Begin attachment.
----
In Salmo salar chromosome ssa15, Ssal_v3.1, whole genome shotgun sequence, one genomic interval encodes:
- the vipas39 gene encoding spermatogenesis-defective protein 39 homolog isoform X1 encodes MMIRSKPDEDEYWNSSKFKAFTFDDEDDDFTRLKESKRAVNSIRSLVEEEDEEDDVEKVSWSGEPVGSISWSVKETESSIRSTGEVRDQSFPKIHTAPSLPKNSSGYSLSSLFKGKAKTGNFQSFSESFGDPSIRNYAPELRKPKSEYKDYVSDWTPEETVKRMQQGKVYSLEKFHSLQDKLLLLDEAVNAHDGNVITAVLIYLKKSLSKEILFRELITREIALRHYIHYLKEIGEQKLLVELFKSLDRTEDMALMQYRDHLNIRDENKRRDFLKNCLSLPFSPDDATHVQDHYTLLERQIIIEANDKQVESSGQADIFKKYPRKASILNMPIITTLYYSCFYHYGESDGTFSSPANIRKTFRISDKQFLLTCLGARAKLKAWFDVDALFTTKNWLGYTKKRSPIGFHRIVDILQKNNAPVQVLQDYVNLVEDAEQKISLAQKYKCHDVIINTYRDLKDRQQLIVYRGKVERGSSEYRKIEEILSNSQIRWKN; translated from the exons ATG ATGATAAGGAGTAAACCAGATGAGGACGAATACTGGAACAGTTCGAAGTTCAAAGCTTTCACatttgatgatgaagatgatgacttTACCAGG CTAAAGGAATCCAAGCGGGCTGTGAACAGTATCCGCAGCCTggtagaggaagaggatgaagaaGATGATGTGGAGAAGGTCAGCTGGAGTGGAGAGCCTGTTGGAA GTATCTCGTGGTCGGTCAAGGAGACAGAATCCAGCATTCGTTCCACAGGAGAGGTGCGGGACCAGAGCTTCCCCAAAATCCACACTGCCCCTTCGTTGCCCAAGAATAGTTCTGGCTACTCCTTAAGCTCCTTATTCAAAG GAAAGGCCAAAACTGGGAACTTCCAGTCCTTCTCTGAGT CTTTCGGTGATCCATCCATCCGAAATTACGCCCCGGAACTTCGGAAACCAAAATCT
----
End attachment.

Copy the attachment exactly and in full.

In Salmo salar chromosome ssa15, Ssal_v3.1, whole genome shotgun sequence, one genomic interval encodes:
- the vipas39 gene encoding spermatogenesis-defective protein 39 homolog isoform X1 encodes MMIRSKPDEDEYWNSSKFKAFTFDDEDDDFTRLKESKRAVNSIRSLVEEEDEEDDVEKVSWSGEPVGSISWSVKETESSIRSTGEVRDQSFPKIHTAPSLPKNSSGYSLSSLFKGKAKTGNFQSFSESFGDPSIRNYAPELRKPKSEYKDYVSDWTPEETVKRMQQGKVYSLEKFHSLQDKLLLLDEAVNAHDGNVITAVLIYLKKSLSKEILFRELITREIALRHYIHYLKEIGEQKLLVELFKSLDRTEDMALMQYRDHLNIRDENKRRDFLKNCLSLPFSPDDATHVQDHYTLLERQIIIEANDKQVESSGQADIFKKYPRKASILNMPIITTLYYSCFYHYGESDGTFSSPANIRKTFRISDKQFLLTCLGARAKLKAWFDVDALFTTKNWLGYTKKRSPIGFHRIVDILQKNNAPVQVLQDYVNLVEDAEQKISLAQKYKCHDVIINTYRDLKDRQQLIVYRGKVERGSSEYRKIEEILSNSQIRWKN; translated from the exons ATG ATGATAAGGAGTAAACCAGATGAGGACGAATACTGGAACAGTTCGAAGTTCAAAGCTTTCACatttgatgatgaagatgatgacttTACCAGG CTAAAGGAATCCAAGCGGGCTGTGAACAGTATCCGCAGCCTggtagaggaagaggatgaagaaGATGATGTGGAGAAGGTCAGCTGGAGTGGAGAGCCTGTTGGAA GTATCTCGTGGTCGGTCAAGGAGACAGAATCCAGCATTCGTTCCACAGGAGAGGTGCGGGACCAGAGCTTCCCCAAAATCCACACTGCCCCTTCGTTGCCCAAGAATAGTTCTGGCTACTCCTTAAGCTCCTTATTCAAAG GAAAGGCCAAAACTGGGAACTTCCAGTCCTTCTCTGAGT CTTTCGGTGATCCATCCATCCGAAATTACGCCCCGGAACTTCGGAAACCAAAATCT